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“LIFE CABIN” is the final product of the collaboration of two designers: Busra Tunc and Jenny Nordberg, who aim to integrate industrial design processes in their design approaches.
Form wise, the pieces rejoice in the aesthetics of the building load – bearing systems. Like a building system, they propose a bearer/carrier where plants can reside and become a living architectural element. Taking reference from biophilic design, the “LIFE CABIN” builds on the idea of accommodating plant life-forms in contemporary interiors. A joint system was developed especially for the pieces’ surface connections. The process of painting the surfaces was an experimental and performative one; it was ideated and accomplished uniquely for every piece in the dye house using a powder-coating technique.
Powdercoated Iron, Stainless Steel
The body of work in this collection consists of pieces by Greek designers of the mainland and the diaspora, or international professionals who live and work in Greece. As a common theme we tackle the elusive notion of “Greekness” and how this transpires through the work of seemingly diverse and distinct individuals. In our attempt to define “Greekness”, we aim to raise questions about how this plays out in the work presented.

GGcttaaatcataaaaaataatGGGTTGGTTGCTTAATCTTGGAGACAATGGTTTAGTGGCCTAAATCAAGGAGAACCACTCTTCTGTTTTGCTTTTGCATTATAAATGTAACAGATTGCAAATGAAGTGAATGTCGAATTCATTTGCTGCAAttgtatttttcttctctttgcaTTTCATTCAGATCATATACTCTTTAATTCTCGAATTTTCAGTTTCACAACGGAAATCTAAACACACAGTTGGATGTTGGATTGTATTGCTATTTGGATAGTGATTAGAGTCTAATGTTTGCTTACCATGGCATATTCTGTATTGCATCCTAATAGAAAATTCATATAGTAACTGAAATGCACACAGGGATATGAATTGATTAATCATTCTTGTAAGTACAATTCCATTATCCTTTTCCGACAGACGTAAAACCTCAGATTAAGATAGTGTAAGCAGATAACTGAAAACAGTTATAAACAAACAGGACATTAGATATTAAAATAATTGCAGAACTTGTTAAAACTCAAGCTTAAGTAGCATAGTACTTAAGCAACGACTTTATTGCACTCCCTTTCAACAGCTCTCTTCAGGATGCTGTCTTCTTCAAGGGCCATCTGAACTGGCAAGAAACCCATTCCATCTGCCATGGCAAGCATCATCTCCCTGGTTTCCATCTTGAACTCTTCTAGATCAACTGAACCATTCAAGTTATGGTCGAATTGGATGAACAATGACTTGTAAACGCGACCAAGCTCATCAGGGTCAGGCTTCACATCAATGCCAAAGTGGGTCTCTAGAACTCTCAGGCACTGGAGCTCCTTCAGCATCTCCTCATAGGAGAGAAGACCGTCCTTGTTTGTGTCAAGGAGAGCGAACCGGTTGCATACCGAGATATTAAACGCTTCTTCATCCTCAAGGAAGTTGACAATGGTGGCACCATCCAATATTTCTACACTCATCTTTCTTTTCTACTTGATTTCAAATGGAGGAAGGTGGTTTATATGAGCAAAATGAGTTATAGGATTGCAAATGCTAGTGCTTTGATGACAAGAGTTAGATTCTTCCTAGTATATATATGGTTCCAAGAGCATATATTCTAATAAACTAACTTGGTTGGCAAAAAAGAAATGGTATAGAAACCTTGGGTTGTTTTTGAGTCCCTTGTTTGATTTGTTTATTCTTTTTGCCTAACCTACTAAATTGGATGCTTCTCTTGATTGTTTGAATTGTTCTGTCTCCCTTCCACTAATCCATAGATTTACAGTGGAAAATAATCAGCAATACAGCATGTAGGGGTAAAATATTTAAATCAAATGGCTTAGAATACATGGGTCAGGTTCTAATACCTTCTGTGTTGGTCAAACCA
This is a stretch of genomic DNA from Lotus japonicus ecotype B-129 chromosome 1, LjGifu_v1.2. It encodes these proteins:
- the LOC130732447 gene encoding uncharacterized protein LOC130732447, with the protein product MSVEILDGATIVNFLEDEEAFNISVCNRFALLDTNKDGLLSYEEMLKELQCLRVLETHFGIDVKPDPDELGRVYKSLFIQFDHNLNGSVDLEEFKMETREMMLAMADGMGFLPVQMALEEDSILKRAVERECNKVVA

How do Greek designers view their identity? Is it through their effort to decipher their heavy heritage? Is form important in order to achieve a predisposed classic elegance, or is a philosophical disposition towards shape more poignant? Could it be simply a resourcefulness and DIY ethic to make up for the absence of design infrastructure?
How do Greek designers based abroad deal with their background? Could it be that they simply ignore it in order to finally free themselves? Is there a certain amount of innovation necessary in order to channel it into the new environment?
Finally, how do foreign designers see their work influenced by their Greek surroundings? Is it the reference through the use of noble materials such as marble or the abundance of natural light that makes their work unquestionably Greek? Or could it be something else they were seeking when they decided to move here, something abstract like humour or drama? Could their arrival finally mean a departure from Greek heritage’s self-reference?
The pieces that we present might seem ill-matched, but they share an important core element. They are confident in their narrative of a personal story of identity, that is either at peace or against the Greek archetype. Through this communication, they all describe a culturally mature and vibrant scene that is finally extroverted and coming of age.
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